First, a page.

Let's discuss purely technical aspects of icon design
1. Lines, angles
One of the vital elements of the composition is the outline of the object, i.e. rough border, which separates the object from the rest of the image. When working with normal-sized graphics, the artist occasionally thinks about defining objects with additional lines. This is not needed because of the size: even low contrast objects do not mix into a one. Icon graphics is other story. Two variants are possible: either foreground and background colors have to be from different sides of the color wheel, or the foreground should be separated from the background by visible lines and shadows. I would like to discuss lines deeper.
If we think again to the big-size images, we can note that in order to define contours, we can use all (even the most complex) angles, Bezier curves and borders. In any case, the line will appear ideal due to anti-aliasing. When decreasing the image scale to the small icon size, situation changes greatly. When every particular pixel is equally valuable and can change the overall appearance of the composition, anti-aliasing is just unreasonable. It comes that you have to think about the possible line slopes.
The slope you select for the line, determines the step of this line. This means that each line consists of basic elements, the union of which defines its neatness and esthetics.
For example, a 18-degree angle consists of many tiny 3-pixel lines connected using a 1-pixel downshift:
This is how nearly each line looks like. Primary element followed by joining followed by another basic element. However, not every slope makes the line look attractive and not annoying.
For example, look at 25 and 20-degree slopes:
It can be easily seen which line is more attractive. The 25-degree angle produses a line consisting of even 2-pixel basic elements. The 20-degree slope has a basic element consisting of three parts: 3-pixel, 3-pixel and 2-pixel. The angle is more complicated, therefore, when not combined by other visual effects, it brings a feeling of messiness: the primary elements have contrast which is too strong to hide from the human sight.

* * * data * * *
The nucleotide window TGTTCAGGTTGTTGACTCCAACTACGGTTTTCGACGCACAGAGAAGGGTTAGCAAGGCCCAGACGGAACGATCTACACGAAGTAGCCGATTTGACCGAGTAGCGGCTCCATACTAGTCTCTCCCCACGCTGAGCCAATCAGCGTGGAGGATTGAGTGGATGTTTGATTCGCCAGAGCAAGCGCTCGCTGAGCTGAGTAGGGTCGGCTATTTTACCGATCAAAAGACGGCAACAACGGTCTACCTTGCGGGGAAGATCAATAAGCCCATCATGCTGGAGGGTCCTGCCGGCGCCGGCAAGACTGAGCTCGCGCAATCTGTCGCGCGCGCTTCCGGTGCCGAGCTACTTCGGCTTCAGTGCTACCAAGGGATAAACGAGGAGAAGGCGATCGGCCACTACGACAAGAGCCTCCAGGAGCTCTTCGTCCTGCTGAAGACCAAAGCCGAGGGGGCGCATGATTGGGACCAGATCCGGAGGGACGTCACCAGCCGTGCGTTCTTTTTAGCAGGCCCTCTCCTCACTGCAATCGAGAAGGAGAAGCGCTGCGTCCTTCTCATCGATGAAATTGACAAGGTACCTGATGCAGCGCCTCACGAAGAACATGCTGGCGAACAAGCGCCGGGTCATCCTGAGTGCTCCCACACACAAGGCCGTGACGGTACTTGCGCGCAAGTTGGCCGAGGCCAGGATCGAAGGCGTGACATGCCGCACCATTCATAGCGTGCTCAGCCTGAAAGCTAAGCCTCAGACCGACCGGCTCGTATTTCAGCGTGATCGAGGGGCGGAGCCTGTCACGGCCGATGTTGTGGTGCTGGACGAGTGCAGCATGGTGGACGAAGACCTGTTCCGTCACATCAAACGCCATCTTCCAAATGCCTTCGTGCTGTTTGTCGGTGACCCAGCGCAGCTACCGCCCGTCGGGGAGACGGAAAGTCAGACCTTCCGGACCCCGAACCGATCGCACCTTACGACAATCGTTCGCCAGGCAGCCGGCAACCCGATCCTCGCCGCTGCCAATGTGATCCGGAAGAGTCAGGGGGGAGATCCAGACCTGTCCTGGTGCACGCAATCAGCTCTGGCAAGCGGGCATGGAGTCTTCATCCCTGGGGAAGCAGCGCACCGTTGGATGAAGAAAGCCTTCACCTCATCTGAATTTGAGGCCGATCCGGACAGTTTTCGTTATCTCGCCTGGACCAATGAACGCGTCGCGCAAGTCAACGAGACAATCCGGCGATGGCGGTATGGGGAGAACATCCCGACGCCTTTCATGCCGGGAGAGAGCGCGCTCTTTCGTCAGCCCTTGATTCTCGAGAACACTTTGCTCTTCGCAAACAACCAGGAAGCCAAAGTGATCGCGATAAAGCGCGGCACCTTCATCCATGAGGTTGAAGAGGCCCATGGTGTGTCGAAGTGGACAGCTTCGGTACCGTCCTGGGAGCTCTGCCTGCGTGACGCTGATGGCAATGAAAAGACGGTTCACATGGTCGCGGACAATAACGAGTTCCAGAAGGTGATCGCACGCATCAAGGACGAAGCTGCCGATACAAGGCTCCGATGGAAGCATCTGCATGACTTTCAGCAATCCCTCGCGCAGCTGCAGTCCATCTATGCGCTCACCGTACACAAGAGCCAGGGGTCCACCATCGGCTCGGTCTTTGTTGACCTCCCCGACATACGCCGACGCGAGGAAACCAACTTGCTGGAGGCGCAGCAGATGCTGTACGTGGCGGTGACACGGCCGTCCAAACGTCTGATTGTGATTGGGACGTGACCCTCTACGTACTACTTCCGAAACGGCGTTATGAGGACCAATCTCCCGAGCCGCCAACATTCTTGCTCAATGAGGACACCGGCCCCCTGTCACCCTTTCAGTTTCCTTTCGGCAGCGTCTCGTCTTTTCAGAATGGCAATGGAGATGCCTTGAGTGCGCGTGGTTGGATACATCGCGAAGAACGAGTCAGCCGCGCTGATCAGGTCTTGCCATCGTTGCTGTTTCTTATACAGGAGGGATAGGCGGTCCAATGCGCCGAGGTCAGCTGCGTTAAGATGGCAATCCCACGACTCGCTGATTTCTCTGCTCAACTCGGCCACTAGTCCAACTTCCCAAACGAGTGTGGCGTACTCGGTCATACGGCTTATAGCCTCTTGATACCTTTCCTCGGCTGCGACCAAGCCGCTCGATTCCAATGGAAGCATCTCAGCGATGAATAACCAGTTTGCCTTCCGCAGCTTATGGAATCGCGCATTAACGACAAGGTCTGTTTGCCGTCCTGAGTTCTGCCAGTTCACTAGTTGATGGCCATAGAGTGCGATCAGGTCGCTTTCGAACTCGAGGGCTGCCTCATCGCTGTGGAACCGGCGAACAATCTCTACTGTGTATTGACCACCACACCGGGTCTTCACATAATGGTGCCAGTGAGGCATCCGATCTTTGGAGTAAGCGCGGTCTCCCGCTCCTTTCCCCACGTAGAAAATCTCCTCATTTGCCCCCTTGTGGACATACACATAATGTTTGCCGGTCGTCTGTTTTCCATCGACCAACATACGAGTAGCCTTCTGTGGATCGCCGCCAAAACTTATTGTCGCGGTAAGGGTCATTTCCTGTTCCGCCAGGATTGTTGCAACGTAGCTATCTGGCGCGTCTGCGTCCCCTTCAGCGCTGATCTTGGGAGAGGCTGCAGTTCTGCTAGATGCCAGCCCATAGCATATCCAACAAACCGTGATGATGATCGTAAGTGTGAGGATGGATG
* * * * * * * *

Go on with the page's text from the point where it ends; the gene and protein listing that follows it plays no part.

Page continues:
Now we can see the first conclusion. The most "correct" angles must make as simple primary elements as they can. therefore, the ideal angles are 0 and 90 degrees. In them, 1-pixel primary elements are joined without any shift and produce smooth lines. Less perfect are slopes which form basic elements of 1, 2, 3 pixel with 1-pixel downshift. Surely, the lines will not be smooth, but the human brain will process the image and present to the user what you intended to show to him. Also, the following slopes can be considered correct (but at a stretch): slopes with basic elements consisting of different lines shifted by more than 1 pixel.
Now we can touch another issue. In the previous paragraph, I intentionally defined slopes with primary elements of 1, 2 and 3 pixels as acceptable. Such tiny lines, especially when a great number of them is joined, appear as a single whole. But what do we see if we change the primary elements to 10 or 20 pixels?
Here is an example:
It can be clearly seen that the line loses its integrity. It is not a single line now; it is a combination of different lines, situated near one another. Hardly any designer wants its composition to look that way. Thus, we have the second rule: if you use small slopes, which make long primary elements, it has to be justified and employed with maximum attention.
And, finally, the last thing I have to mention about lines. I did write that the basic element has to be as plain as it can.
For instance, a 25-degree slope can be drawn in the two (sure more of them are possible) following ways:
In the first case the basic element is a 2-pixel line. In the other case, it consists of three elements: 3-pixel, 2-pixel and 1-pixel. The same slope but the look is different. The complicated basic element made the line messy.